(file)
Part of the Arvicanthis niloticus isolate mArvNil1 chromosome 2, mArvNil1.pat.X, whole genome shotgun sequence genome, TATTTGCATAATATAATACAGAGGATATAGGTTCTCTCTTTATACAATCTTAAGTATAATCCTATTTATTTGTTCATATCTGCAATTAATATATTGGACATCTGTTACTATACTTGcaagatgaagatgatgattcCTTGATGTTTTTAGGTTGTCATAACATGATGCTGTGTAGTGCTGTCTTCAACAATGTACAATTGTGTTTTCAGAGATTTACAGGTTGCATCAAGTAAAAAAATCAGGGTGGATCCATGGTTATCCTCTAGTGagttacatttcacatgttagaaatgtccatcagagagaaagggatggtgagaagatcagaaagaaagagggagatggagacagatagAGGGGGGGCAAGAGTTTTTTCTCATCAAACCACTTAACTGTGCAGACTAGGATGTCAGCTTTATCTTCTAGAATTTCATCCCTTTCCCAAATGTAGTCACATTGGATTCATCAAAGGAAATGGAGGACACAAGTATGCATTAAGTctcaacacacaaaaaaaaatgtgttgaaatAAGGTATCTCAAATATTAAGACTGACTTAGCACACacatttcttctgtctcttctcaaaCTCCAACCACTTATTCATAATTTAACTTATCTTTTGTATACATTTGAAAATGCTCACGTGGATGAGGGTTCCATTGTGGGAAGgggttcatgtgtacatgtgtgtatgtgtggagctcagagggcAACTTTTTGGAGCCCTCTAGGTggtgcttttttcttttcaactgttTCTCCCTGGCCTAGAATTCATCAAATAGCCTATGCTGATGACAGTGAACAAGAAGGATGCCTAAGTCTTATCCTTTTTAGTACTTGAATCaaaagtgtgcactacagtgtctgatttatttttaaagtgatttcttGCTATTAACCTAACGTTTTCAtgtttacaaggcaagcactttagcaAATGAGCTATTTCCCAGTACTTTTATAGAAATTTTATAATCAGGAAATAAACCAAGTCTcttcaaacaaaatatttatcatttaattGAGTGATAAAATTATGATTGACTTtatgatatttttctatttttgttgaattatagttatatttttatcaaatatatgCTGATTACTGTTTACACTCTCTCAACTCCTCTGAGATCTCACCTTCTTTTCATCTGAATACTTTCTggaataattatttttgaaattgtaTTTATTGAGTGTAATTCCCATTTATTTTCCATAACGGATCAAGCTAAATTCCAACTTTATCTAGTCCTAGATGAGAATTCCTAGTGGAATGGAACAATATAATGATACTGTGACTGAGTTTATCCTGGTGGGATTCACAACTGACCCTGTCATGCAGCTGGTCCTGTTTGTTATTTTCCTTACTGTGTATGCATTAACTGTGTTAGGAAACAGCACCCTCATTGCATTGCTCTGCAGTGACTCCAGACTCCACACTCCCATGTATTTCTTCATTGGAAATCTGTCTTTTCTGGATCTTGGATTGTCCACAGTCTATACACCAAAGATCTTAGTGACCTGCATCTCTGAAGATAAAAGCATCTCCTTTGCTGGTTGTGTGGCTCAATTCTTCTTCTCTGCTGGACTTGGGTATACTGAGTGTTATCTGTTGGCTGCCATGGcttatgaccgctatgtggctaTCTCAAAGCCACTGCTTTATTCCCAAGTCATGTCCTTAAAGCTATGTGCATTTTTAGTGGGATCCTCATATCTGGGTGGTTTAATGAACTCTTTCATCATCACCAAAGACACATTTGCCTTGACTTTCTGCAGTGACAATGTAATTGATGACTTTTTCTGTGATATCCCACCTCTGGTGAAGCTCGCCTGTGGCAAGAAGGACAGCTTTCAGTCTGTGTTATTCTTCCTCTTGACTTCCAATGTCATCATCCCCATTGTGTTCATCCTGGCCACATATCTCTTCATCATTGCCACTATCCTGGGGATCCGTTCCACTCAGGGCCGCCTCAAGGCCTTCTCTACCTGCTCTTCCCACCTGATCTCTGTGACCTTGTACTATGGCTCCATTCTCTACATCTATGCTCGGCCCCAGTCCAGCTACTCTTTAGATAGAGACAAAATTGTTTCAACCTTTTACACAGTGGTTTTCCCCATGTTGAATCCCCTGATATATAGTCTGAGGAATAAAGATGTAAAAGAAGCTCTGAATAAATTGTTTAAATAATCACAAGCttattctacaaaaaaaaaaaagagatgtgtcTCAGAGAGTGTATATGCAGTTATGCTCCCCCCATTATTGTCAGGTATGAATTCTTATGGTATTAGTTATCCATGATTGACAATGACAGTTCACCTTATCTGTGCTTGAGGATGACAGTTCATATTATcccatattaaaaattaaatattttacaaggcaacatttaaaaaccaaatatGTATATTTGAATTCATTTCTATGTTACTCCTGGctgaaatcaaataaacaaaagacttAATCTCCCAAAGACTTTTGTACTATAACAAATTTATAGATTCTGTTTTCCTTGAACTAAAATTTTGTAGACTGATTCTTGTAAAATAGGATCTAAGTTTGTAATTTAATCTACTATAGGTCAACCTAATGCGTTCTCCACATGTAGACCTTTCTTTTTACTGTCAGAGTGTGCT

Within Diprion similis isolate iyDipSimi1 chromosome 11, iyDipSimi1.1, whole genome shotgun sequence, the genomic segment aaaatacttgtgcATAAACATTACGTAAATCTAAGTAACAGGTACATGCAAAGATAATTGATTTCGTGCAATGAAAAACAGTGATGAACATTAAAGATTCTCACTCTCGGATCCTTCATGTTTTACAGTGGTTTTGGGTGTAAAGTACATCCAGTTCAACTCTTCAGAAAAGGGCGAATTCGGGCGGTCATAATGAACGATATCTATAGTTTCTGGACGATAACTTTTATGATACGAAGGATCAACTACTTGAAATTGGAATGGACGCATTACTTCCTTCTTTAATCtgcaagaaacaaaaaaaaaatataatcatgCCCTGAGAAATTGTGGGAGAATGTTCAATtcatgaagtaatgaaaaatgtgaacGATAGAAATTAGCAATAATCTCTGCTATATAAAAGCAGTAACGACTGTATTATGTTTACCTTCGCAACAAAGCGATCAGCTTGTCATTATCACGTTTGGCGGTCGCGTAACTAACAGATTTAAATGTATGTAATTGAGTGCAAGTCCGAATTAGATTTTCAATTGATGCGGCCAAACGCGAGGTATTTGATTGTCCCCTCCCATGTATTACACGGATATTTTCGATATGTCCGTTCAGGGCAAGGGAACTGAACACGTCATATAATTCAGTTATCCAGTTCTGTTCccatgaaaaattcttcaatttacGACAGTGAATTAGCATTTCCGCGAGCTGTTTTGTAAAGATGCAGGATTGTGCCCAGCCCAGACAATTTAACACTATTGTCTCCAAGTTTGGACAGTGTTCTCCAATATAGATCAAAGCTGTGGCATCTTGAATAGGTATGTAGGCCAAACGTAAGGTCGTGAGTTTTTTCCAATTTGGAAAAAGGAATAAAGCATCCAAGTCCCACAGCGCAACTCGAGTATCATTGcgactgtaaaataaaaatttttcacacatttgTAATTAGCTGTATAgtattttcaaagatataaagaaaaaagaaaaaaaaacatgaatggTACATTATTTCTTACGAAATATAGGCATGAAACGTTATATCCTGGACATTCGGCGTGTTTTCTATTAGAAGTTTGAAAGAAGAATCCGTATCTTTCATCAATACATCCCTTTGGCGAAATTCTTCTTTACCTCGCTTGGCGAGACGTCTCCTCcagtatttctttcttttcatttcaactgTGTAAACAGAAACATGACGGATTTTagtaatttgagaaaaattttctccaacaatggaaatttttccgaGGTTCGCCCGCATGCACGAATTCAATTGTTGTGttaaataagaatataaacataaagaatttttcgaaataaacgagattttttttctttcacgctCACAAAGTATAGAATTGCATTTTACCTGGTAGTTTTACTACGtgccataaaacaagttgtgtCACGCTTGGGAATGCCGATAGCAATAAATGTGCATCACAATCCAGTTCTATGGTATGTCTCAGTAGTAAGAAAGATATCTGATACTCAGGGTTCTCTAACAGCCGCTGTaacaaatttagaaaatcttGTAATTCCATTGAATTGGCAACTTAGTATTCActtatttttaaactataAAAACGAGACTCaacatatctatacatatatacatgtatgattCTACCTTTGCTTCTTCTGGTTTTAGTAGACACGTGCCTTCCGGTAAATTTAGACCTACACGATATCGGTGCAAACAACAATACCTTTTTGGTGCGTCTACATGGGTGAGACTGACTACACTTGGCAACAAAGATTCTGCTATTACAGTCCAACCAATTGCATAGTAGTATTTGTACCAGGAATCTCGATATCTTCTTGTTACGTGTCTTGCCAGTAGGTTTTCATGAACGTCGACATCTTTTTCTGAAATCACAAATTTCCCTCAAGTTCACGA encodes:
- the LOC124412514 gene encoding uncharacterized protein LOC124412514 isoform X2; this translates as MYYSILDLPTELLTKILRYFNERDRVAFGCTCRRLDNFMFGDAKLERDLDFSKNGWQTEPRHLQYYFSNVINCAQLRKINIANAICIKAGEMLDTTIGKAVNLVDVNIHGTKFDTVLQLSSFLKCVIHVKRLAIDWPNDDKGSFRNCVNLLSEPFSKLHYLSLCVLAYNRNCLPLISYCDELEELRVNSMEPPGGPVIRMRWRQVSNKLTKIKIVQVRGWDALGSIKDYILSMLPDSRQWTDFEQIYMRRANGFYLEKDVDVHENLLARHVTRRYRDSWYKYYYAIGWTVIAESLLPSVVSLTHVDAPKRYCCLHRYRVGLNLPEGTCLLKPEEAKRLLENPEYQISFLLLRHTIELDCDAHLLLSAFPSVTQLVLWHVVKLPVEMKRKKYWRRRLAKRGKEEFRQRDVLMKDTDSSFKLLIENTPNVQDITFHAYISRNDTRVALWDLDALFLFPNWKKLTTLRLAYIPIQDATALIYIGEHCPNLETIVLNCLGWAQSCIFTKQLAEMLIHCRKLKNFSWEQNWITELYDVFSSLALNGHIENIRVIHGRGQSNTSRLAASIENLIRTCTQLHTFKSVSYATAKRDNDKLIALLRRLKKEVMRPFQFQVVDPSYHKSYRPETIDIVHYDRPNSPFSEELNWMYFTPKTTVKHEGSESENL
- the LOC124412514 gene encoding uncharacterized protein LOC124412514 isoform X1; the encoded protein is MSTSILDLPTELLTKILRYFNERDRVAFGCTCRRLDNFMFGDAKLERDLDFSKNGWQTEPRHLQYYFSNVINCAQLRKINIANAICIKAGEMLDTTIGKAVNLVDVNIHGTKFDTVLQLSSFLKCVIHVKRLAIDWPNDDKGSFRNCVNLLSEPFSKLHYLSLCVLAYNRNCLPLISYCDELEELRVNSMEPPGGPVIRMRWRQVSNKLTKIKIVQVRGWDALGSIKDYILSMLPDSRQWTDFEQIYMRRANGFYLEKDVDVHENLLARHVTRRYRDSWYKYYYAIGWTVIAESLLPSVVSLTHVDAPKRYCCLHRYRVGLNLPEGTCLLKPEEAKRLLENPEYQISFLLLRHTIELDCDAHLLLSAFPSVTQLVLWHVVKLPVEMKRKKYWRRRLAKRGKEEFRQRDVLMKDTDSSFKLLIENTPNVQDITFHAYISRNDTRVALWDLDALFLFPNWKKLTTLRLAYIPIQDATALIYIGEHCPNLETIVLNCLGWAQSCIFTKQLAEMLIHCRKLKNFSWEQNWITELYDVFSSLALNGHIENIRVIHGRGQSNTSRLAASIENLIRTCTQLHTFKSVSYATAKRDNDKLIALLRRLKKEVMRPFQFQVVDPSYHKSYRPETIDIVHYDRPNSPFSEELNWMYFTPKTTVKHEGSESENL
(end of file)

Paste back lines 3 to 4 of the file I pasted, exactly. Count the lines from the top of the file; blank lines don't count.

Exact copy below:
- the LOC124412514 gene encoding uncharacterized protein LOC124412514 isoform X2; this translates as MYYSILDLPTELLTKILRYFNERDRVAFGCTCRRLDNFMFGDAKLERDLDFSKNGWQTEPRHLQYYFSNVINCAQLRKINIANAICIKAGEMLDTTIGKAVNLVDVNIHGTKFDTVLQLSSFLKCVIHVKRLAIDWPNDDKGSFRNCVNLLSEPFSKLHYLSLCVLAYNRNCLPLISYCDELEELRVNSMEPPGGPVIRMRWRQVSNKLTKIKIVQVRGWDALGSIKDYILSMLPDSRQWTDFEQIYMRRANGFYLEKDVDVHENLLARHVTRRYRDSWYKYYYAIGWTVIAESLLPSVVSLTHVDAPKRYCCLHRYRVGLNLPEGTCLLKPEEAKRLLENPEYQISFLLLRHTIELDCDAHLLLSAFPSVTQLVLWHVVKLPVEMKRKKYWRRRLAKRGKEEFRQRDVLMKDTDSSFKLLIENTPNVQDITFHAYISRNDTRVALWDLDALFLFPNWKKLTTLRLAYIPIQDATALIYIGEHCPNLETIVLNCLGWAQSCIFTKQLAEMLIHCRKLKNFSWEQNWITELYDVFSSLALNGHIENIRVIHGRGQSNTSRLAASIENLIRTCTQLHTFKSVSYATAKRDNDKLIALLRRLKKEVMRPFQFQVVDPSYHKSYRPETIDIVHYDRPNSPFSEELNWMYFTPKTTVKHEGSESENL
- the LOC124412514 gene encoding uncharacterized protein LOC124412514 isoform X1; the encoded protein is MSTSILDLPTELLTKILRYFNERDRVAFGCTCRRLDNFMFGDAKLERDLDFSKNGWQTEPRHLQYYFSNVINCAQLRKINIANAICIKAGEMLDTTIGKAVNLVDVNIHGTKFDTVLQLSSFLKCVIHVKRLAIDWPNDDKGSFRNCVNLLSEPFSKLHYLSLCVLAYNRNCLPLISYCDELEELRVNSMEPPGGPVIRMRWRQVSNKLTKIKIVQVRGWDALGSIKDYILSMLPDSRQWTDFEQIYMRRANGFYLEKDVDVHENLLARHVTRRYRDSWYKYYYAIGWTVIAESLLPSVVSLTHVDAPKRYCCLHRYRVGLNLPEGTCLLKPEEAKRLLENPEYQISFLLLRHTIELDCDAHLLLSAFPSVTQLVLWHVVKLPVEMKRKKYWRRRLAKRGKEEFRQRDVLMKDTDSSFKLLIENTPNVQDITFHAYISRNDTRVALWDLDALFLFPNWKKLTTLRLAYIPIQDATALIYIGEHCPNLETIVLNCLGWAQSCIFTKQLAEMLIHCRKLKNFSWEQNWITELYDVFSSLALNGHIENIRVIHGRGQSNTSRLAASIENLIRTCTQLHTFKSVSYATAKRDNDKLIALLRRLKKEVMRPFQFQVVDPSYHKSYRPETIDIVHYDRPNSPFSEELNWMYFTPKTTVKHEGSESENL